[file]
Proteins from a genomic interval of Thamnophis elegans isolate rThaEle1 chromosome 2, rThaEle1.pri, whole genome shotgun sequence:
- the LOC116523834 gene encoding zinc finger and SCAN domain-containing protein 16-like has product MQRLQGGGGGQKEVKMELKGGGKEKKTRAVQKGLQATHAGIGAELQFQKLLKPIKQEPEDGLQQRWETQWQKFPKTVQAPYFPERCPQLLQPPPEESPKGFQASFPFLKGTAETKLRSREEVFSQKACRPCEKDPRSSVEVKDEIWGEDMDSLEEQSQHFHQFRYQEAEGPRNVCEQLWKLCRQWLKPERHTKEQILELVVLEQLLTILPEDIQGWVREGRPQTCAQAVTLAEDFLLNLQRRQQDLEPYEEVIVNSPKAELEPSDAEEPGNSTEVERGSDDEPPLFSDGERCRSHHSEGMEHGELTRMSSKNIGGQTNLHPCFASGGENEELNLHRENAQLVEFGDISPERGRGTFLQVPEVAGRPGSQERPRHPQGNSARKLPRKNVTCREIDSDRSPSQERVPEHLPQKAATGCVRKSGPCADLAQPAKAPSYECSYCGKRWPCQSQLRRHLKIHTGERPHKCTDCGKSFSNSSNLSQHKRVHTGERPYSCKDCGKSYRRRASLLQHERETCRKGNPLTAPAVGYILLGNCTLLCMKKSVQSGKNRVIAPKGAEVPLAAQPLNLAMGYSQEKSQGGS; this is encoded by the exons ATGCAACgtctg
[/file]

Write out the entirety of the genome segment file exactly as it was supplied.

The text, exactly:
Proteins from a genomic interval of Thamnophis elegans isolate rThaEle1 chromosome 2, rThaEle1.pri, whole genome shotgun sequence:
- the LOC116523834 gene encoding zinc finger and SCAN domain-containing protein 16-like has product MQRLQGGGGGQKEVKMELKGGGKEKKTRAVQKGLQATHAGIGAELQFQKLLKPIKQEPEDGLQQRWETQWQKFPKTVQAPYFPERCPQLLQPPPEESPKGFQASFPFLKGTAETKLRSREEVFSQKACRPCEKDPRSSVEVKDEIWGEDMDSLEEQSQHFHQFRYQEAEGPRNVCEQLWKLCRQWLKPERHTKEQILELVVLEQLLTILPEDIQGWVREGRPQTCAQAVTLAEDFLLNLQRRQQDLEPYEEVIVNSPKAELEPSDAEEPGNSTEVERGSDDEPPLFSDGERCRSHHSEGMEHGELTRMSSKNIGGQTNLHPCFASGGENEELNLHRENAQLVEFGDISPERGRGTFLQVPEVAGRPGSQERPRHPQGNSARKLPRKNVTCREIDSDRSPSQERVPEHLPQKAATGCVRKSGPCADLAQPAKAPSYECSYCGKRWPCQSQLRRHLKIHTGERPHKCTDCGKSFSNSSNLSQHKRVHTGERPYSCKDCGKSYRRRASLLQHERETCRKGNPLTAPAVGYILLGNCTLLCMKKSVQSGKNRVIAPKGAEVPLAAQPLNLAMGYSQEKSQGGS; this is encoded by the exons ATGCAACgtctg